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‘They have overstepped some major privacy bounds’: Kansas lawmakers debate federal vaccine mandate

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TOPEKA (KSNT) – Kansas lawmakers met at the statehouse Friday to debate President Biden’s upcoming vaccine mandate, as part of the latest Republican-led effort to root out what some are calling “government overreach.”

The state’s Special Committee on Government Overreach and the Impact of COVID-19 vaccine mandates held the first of a series of meetings, hearing from the public and different state agencies on concerns over mandating vaccines.

Republican Senator Renee Erickson from Wichita, who is chair of the committee, said she “respects individual rights and freedoms.”

“I believe if you want to get the vaccine, you should get the vaccine, and if you don’t, you shouldn’t be forced to,” Sen. Erickson said.

Kansas Representative Vic Miller, D-Topeka, asks questions during the Government Overreach Committee meeting

However, some democrats that sit on the committee have been outspoken about their support for the federal mandate, hoping that more people will get vaccinated.

Representative Vic Miller, D-Topeka, said that there have been state mandates in place for vaccines fighting other diseases, which are usually requirements for kids to attend school. Miller said he doesn’t understand the “difference between [vaccines] widely accepted over time” and the coronavirus vaccine.

“If we merely leave it up to individuals to decide whether they’re going to act responsibly or not, unfortunately, there’s too many that won’t act responsibly,” he said.

Public universities in Kansas are the latest to feel the pressure. Just last week, three state universities (Wichita State, K-State, and KU) announced that they will now be requiring coronavirus vaccinations for all employees. According to a spokesperson for the Kansas Board of Regents, KBOR, the universities “determined that they have federal contracts that are critical to their missions.”

Representative Stephen Owens, R-Hesston, says the list of proposed religious exemption questions is “intrusive” during the hearing.

KBOR President Blake Flanders spoke with lawmakers during the meeting. Republican lawmakers criticized some of the questions proposed by certain universities for getting a religious exemption. Representative Stephen Owens, R-Hesston, noted that the questions for KU and K-State seemed “intrusive.”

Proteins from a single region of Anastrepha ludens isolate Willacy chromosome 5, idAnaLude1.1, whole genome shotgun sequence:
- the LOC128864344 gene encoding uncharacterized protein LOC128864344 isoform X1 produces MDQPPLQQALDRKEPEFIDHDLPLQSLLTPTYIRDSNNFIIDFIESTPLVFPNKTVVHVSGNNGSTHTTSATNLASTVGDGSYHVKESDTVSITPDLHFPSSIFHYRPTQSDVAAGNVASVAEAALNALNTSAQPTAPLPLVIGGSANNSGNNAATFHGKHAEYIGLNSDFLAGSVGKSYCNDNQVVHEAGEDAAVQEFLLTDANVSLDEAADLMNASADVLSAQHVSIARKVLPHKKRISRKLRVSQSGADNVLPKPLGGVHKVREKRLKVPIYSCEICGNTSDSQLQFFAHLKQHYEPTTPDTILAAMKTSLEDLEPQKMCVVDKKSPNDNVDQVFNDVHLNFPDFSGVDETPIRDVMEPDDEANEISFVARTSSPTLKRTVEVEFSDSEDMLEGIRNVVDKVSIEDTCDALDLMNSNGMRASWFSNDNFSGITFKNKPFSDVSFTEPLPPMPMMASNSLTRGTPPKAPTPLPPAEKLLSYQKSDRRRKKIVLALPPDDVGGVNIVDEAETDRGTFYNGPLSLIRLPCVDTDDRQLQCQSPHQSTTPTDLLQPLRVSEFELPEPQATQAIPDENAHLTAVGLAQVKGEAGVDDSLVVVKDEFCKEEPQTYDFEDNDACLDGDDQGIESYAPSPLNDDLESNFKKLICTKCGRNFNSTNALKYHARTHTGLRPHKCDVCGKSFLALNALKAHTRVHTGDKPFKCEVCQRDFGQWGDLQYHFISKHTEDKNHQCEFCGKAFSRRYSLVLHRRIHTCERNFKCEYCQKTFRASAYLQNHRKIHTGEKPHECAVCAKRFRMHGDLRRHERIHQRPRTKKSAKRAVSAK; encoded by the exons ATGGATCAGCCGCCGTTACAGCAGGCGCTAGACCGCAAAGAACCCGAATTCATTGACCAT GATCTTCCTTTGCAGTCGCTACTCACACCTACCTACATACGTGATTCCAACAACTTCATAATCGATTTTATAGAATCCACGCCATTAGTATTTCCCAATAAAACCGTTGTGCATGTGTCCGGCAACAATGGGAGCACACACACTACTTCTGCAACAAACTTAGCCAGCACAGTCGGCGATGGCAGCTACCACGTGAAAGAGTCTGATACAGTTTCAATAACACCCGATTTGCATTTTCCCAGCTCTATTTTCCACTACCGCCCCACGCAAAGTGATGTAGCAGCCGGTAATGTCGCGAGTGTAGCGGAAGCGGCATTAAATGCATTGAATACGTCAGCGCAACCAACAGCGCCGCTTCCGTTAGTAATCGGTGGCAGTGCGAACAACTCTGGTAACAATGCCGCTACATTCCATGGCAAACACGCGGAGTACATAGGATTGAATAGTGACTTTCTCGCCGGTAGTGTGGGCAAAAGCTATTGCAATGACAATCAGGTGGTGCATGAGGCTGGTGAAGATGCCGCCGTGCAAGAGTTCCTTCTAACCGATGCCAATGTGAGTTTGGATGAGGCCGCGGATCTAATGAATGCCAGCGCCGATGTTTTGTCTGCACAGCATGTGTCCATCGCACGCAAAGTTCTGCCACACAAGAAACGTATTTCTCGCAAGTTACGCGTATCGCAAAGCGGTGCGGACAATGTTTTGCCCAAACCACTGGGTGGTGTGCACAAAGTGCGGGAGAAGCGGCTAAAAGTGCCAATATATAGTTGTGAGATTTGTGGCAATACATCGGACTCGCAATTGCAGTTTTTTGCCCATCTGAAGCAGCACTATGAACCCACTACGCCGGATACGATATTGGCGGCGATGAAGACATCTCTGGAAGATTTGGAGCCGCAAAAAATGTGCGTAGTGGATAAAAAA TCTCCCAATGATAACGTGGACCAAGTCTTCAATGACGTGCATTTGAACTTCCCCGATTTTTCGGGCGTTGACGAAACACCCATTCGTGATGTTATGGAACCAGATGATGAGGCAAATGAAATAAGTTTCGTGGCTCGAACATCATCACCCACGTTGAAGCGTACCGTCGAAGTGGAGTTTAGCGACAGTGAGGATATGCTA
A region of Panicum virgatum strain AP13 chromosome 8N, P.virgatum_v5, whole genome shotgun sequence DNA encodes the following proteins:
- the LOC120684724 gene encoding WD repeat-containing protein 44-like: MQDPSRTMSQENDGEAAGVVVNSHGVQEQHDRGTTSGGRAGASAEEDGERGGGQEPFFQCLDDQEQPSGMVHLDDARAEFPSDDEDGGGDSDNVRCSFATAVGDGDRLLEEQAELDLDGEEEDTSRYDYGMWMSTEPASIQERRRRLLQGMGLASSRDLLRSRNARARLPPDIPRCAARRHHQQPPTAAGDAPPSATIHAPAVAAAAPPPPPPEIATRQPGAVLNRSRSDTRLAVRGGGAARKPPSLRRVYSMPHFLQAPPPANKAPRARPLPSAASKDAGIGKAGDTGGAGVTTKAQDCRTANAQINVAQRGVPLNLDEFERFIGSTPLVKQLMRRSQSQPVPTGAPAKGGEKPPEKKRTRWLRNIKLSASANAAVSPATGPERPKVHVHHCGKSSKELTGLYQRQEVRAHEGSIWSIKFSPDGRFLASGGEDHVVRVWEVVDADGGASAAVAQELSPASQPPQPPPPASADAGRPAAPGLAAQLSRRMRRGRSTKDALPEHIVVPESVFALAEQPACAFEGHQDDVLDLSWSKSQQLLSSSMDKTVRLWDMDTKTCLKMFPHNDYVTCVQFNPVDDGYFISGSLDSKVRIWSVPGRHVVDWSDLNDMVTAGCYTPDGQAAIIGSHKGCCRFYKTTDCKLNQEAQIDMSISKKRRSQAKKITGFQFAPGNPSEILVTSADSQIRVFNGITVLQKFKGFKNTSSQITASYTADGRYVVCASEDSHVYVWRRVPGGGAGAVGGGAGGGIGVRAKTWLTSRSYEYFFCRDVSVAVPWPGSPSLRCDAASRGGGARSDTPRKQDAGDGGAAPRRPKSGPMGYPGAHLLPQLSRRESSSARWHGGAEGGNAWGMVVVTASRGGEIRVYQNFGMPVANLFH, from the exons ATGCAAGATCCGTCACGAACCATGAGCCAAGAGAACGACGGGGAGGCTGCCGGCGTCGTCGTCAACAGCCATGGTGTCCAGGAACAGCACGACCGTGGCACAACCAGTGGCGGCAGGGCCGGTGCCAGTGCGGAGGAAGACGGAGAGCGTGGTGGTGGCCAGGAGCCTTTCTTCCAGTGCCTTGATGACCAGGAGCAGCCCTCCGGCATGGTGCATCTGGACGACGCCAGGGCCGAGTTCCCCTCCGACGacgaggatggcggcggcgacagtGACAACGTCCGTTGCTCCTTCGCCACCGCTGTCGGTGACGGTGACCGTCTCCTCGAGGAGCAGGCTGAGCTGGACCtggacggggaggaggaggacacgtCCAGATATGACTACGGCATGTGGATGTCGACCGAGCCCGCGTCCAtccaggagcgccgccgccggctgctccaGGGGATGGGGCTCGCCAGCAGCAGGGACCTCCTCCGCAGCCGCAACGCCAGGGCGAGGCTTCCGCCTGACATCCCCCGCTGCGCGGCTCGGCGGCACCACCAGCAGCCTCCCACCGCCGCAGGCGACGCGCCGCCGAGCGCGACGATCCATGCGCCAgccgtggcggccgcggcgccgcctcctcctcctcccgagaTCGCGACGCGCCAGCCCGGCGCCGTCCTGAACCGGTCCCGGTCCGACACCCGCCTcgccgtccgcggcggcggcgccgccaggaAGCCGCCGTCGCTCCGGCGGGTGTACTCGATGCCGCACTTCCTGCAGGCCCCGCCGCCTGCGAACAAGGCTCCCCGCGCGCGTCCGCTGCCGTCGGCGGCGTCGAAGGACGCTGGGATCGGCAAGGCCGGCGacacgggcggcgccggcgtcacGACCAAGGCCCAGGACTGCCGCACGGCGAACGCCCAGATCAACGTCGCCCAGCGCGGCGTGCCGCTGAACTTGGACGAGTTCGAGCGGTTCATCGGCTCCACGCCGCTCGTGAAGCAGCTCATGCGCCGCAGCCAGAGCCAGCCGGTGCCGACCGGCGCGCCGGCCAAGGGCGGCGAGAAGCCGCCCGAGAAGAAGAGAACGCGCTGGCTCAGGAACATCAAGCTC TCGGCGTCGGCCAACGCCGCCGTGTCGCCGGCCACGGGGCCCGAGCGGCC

“‘Have I received any other vaccines?’ ‘If you have then why didn’t those apply?’ and on…and on…and on,” Rep. Owens listed.

Representative Brenda Landwehr, R-Wichita, said that that it would be something for the committee to “take a look at.”

“I think they have actually overstepped some major privacy bounds,” Rep. Landwehr said.

Senator Renee Erickson, R-Wichita, hears from lawmakers and the public on concerns over federal coronavirus vaccine mandates

Another major item on the table was the conflicting state law, banning vaccine passports, which doesn’t fall in line with the federal mandate. Legislative revisers noted that some universities may be in a position, where they have to “choose” to comply with state or federal law, which has been the case for the universities with federal contracts. Revisers said it is likely the federal government has authority to require federal employees in Kansas to be vaccinated as an employment condition, but the further reach of the mandate may be subject to legal challenge.

Lawmakers discussed the Supremacy Clause in the U.S. Constitution, which establishes that federal law generally takes precedence over state laws.

“There is precedent, but we are in unchartered waters, and so I think that remains to be seen,” said Sen. Erickson.

Representative Miller said “nuances” of the issue will have to be dealt with in court.

“As a state, we have to be careful about the legislation we pass and make sure it is within federal law as well as state statute.”

To watch the full meeting, click here.

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